Between 8.3 and 10.2 percent of Ashkenazi Jewish people carry the BRCA1 gene, but they are not alone. The gene also shows up in 3.5 percent of the Hispanic population; 2.2 to 2.9 percent of Caucasian (non-Ashkenazi Jewish) people; 1.3 to 1.4 percent of African-Americans and 0.5 percent of Asian Americans.

BRCA2 is carried by 2.1 percent of Caucasians and 2.6 percent of African-Americans. Norwegian, Dutch and Icelandic people also have higher percentages of both genes, according to the National Cancer Institute.

Finding the gene in new ethnic groups was a surprise to researchers, according to a report in the Journal of the American Medical Association (JAMA) carried on the Medical University of South Carolina web site.

“We found that the Hispanic women had a higher prevalence of the harmful BRCA1 mutation than white women, and the highest prevalence was among young African-American women,” said study author Esther John, PhD., a research scientist at the Northern California Cancer Center in Fremont, Calif. Among all African-American women the rate of the mutation was 1.3 percent, but for those under 35 who had breast cancer, the rate was 16.7 percent, Dr. John’s group found.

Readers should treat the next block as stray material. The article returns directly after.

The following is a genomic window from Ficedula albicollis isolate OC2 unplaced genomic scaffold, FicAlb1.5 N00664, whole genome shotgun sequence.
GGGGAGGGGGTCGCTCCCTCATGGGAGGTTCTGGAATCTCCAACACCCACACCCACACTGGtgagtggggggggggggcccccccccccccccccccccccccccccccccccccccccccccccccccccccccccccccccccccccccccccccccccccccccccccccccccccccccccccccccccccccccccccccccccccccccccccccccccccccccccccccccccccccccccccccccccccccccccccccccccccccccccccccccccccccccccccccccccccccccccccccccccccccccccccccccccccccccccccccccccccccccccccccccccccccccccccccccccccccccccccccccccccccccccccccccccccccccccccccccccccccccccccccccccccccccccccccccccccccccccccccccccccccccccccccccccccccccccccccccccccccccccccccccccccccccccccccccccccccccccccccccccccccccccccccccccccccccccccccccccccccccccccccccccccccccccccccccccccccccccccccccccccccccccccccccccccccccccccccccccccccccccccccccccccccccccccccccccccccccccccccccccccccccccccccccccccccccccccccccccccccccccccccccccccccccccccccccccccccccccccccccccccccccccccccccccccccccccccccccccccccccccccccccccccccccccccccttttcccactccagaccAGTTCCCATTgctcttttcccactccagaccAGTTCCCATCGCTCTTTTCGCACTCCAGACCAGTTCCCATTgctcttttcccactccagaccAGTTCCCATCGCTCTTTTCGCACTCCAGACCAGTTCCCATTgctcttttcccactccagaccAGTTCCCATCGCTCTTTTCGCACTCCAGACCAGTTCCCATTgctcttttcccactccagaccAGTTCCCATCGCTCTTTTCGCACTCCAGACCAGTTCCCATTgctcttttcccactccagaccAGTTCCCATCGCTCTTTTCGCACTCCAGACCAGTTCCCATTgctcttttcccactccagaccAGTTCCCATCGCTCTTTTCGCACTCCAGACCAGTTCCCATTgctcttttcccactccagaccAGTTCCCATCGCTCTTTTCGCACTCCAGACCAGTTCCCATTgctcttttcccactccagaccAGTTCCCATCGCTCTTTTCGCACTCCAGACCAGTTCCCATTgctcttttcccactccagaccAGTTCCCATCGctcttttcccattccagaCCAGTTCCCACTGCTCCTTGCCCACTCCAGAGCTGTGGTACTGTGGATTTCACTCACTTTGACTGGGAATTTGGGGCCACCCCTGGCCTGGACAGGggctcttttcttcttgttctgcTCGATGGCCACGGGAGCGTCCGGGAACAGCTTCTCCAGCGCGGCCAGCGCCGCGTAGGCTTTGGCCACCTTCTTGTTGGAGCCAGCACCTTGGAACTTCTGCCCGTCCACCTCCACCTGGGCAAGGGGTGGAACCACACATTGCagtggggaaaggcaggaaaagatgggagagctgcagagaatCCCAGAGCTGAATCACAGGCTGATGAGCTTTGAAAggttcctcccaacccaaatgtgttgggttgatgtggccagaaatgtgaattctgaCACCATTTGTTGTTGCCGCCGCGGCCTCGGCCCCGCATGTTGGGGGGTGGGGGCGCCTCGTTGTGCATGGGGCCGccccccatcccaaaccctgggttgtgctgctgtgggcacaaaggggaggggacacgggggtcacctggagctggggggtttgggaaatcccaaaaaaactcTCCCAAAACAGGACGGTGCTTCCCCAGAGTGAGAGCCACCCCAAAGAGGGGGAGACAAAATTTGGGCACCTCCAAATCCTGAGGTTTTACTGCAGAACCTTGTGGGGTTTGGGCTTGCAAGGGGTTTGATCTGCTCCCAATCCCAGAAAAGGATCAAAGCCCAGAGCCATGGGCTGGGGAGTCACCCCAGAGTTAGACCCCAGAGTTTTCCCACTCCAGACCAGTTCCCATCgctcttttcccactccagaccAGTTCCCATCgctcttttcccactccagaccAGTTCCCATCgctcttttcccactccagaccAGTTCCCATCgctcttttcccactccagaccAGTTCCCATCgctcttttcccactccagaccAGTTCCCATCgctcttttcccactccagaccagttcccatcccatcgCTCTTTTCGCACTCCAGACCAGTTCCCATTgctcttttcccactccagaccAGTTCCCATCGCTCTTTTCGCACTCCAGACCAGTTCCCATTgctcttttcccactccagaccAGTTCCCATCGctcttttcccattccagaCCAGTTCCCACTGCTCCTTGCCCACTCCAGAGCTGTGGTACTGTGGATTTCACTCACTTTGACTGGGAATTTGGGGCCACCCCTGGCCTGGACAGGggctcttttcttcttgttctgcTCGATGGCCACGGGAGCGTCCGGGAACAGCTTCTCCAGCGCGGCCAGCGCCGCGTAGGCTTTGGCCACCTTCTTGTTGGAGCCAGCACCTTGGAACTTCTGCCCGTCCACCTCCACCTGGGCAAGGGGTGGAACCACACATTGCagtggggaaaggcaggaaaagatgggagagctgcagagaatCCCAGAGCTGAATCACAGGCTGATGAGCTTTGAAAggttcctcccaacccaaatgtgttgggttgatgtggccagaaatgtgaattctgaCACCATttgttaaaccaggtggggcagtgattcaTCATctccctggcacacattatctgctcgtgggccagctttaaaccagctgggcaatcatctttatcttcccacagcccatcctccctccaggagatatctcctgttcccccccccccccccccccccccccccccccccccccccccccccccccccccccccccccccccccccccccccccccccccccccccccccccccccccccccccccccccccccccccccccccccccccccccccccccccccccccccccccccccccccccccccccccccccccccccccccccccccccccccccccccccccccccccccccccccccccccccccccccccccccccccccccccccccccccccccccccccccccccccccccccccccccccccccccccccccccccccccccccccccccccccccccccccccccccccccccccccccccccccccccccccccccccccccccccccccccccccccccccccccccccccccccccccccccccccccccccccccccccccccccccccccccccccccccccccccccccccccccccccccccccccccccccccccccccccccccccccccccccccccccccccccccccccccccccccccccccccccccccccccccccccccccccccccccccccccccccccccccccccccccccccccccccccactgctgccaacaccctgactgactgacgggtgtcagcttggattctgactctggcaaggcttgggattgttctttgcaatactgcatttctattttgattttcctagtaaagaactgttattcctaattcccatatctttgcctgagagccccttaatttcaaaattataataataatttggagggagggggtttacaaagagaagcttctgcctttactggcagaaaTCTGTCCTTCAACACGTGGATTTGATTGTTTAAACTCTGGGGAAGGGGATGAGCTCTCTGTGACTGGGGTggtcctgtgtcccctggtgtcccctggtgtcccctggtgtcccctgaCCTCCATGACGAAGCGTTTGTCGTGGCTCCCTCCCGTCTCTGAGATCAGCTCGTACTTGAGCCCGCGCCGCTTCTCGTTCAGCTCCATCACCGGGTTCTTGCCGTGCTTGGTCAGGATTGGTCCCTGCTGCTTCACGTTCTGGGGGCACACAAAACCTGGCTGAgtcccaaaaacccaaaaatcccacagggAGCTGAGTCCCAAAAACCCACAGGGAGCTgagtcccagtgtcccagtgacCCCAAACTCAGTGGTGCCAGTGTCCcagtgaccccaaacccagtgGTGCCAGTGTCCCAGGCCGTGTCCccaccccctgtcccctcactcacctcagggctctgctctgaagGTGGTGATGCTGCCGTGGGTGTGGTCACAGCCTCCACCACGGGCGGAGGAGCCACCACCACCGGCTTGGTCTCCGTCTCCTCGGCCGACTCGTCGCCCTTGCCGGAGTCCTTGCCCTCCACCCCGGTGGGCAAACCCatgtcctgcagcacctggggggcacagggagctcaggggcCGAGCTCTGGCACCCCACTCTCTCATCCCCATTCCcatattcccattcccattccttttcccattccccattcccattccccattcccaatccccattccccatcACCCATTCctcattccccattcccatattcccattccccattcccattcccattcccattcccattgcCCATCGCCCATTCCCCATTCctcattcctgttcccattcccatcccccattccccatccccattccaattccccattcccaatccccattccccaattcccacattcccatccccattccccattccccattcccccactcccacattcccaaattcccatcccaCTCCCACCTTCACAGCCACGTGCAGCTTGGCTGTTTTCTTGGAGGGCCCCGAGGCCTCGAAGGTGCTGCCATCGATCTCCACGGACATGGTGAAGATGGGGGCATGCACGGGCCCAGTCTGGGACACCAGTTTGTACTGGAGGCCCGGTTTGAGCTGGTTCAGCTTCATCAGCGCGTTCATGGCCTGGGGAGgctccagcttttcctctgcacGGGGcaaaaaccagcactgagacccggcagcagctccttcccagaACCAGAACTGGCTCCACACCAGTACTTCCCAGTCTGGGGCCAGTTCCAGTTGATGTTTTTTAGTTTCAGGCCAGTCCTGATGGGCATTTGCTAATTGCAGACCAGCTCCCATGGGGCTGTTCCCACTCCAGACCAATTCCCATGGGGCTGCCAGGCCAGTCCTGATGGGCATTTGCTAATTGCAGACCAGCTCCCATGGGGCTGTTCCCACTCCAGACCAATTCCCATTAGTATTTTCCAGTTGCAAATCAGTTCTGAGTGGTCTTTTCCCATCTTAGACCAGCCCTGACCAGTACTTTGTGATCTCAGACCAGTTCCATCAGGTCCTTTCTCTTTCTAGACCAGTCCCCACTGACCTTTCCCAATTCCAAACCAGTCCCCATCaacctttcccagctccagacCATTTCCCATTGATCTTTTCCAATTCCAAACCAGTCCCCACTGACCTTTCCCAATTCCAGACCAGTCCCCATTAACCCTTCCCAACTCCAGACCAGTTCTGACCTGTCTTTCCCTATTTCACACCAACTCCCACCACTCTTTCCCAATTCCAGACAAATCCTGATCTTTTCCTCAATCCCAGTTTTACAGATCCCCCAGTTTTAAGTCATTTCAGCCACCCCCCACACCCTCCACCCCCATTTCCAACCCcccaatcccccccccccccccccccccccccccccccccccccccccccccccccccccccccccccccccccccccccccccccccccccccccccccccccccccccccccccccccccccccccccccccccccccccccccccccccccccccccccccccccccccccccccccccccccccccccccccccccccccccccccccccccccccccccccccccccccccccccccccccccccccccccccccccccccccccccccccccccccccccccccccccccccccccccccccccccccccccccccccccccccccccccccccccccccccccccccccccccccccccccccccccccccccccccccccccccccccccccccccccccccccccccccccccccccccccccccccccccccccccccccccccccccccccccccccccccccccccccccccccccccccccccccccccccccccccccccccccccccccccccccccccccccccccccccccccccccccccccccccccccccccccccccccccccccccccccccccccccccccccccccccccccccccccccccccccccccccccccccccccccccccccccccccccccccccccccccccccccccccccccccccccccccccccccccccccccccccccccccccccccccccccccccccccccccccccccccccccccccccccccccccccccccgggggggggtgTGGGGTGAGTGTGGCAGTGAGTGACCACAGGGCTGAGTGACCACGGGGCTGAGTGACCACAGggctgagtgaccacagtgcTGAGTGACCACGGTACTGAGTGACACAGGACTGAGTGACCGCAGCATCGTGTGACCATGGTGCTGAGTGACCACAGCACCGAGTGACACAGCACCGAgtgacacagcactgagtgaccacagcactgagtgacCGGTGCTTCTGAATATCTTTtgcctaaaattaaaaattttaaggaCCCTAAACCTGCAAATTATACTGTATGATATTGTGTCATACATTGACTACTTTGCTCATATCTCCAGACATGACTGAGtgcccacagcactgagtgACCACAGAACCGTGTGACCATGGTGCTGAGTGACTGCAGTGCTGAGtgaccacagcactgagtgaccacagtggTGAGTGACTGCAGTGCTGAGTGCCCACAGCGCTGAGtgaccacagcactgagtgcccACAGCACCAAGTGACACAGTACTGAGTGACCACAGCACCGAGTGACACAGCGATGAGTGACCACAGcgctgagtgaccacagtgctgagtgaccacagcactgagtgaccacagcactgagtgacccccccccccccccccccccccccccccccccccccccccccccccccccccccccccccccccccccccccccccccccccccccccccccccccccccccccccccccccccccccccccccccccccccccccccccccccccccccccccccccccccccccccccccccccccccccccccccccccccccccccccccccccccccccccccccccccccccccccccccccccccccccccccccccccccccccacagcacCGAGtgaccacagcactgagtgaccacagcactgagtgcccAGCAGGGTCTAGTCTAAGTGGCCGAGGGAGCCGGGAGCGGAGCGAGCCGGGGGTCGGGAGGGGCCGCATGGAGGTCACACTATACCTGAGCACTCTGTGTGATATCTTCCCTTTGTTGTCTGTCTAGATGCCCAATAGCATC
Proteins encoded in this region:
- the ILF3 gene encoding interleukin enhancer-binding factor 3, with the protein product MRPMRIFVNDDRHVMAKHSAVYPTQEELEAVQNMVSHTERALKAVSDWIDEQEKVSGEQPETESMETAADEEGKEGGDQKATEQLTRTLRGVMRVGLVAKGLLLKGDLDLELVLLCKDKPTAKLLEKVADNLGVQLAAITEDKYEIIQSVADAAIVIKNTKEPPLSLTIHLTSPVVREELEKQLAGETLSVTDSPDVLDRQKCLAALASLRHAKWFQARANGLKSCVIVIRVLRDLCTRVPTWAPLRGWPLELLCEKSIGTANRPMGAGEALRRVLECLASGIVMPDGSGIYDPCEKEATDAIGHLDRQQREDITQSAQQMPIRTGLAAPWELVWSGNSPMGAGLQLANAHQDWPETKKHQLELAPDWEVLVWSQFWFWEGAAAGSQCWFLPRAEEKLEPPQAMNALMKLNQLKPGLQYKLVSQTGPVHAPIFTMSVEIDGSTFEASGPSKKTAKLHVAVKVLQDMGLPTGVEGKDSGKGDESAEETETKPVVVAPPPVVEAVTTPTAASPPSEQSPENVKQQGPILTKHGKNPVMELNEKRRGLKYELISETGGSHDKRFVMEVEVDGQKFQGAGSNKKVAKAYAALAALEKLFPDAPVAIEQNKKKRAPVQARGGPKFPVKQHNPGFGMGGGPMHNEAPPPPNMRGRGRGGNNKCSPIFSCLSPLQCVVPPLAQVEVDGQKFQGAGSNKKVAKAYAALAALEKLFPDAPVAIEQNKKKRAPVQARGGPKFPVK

Speculation about the mutation among Hispanic women focuses on Sephardic Jews who settled in Spain and may have shared the mutation with Ashkenazi Jews. While the overall rate of the mutation is low among African-Americans, the finding could explain why the disease that young African-American women get is such an aggressive form of cancer, which is consistent with BRCA1 mutations.